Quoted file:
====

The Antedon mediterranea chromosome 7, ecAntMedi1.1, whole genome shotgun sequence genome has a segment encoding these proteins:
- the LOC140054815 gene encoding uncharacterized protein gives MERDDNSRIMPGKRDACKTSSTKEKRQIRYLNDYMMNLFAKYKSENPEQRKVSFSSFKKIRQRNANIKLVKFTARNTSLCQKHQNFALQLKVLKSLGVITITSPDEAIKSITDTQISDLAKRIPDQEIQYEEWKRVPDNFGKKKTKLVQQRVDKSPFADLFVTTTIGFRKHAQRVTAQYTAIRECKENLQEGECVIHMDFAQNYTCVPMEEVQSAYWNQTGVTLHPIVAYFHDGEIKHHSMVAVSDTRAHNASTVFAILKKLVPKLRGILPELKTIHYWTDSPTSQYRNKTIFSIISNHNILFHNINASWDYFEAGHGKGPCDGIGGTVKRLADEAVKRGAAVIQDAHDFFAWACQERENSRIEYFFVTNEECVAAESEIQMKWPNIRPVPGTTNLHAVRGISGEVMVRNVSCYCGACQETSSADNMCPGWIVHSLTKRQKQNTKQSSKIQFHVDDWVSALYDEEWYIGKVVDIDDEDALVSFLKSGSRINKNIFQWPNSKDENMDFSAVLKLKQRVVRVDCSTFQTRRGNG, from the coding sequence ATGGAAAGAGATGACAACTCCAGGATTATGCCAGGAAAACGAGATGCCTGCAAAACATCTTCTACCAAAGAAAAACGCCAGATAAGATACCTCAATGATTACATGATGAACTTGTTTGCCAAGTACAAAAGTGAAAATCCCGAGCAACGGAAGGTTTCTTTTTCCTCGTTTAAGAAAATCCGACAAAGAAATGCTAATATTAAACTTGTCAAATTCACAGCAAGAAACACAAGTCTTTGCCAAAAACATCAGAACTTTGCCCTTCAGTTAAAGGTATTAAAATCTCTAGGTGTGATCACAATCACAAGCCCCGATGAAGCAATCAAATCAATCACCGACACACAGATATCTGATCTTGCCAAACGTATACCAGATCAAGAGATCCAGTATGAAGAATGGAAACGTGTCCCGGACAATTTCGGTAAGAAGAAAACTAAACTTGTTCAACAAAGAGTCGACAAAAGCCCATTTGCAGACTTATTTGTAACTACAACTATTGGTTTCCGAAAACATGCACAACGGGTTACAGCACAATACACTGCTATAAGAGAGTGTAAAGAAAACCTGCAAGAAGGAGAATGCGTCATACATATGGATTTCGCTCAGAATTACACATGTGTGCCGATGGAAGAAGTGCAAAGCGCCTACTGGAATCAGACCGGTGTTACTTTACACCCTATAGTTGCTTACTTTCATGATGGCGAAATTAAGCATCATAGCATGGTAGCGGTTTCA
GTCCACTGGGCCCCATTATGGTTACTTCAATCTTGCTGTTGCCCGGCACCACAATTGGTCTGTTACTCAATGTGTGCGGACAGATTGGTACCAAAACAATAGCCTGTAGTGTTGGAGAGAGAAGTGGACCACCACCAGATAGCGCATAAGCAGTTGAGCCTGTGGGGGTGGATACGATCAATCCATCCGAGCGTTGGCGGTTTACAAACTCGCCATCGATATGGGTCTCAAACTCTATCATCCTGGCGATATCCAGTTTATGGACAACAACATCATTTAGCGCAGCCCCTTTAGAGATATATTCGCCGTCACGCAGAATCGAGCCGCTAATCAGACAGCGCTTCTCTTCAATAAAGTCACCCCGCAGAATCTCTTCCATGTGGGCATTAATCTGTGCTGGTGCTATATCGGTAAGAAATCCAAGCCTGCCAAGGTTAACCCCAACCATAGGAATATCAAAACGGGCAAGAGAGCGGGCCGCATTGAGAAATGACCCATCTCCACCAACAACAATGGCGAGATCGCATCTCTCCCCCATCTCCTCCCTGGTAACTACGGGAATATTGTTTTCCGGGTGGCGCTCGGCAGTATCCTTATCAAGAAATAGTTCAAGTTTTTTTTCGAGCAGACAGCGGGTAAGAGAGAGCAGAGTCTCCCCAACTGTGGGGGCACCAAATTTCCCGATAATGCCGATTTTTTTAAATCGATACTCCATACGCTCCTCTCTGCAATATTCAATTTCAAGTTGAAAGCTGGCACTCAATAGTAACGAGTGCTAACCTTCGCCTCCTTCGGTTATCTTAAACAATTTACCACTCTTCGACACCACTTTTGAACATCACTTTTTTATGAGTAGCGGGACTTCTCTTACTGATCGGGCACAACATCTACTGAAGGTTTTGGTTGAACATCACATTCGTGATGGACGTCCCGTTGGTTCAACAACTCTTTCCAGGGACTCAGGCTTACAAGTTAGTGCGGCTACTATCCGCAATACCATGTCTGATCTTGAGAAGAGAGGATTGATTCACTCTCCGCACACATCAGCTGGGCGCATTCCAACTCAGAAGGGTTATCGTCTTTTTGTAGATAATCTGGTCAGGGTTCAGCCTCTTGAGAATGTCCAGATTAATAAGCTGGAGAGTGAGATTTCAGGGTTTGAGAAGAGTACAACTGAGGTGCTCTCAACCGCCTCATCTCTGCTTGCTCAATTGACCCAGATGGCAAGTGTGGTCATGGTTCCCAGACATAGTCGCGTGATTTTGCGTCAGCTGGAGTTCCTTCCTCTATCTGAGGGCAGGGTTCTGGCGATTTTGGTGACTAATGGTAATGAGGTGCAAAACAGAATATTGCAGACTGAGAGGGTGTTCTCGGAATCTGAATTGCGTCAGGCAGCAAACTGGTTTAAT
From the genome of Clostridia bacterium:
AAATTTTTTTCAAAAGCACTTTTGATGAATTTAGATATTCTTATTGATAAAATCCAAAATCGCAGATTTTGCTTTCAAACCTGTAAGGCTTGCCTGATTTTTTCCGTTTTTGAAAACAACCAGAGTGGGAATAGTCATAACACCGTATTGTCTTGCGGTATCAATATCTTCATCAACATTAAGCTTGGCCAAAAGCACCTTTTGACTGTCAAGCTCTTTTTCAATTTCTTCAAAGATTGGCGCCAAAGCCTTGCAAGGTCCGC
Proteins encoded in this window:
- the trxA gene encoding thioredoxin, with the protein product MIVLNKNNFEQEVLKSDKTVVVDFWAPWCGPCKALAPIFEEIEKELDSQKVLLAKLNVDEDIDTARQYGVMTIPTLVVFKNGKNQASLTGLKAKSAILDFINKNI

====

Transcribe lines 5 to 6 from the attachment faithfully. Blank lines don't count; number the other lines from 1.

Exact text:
AAATTTTTTTCAAAAGCACTTTTGATGAATTTAGATATTCTTATTGATAAAATCCAAAATCGCAGATTTTGCTTTCAAACCTGTAAGGCTTGCCTGATTTTTTCCGTTTTTGAAAACAACCAGAGTGGGAATAGTCATAACACCGTATTGTCTTGCGGTATCAATATCTTCATCAACATTAAGCTTGGCCAAAAGCACCTTTTGACTGTCAAGCTCTTTTTCAATTTCTTCAAAGATTGGCGCCAAAGCCTTGCAAGGTCCGC
Proteins encoded in this window: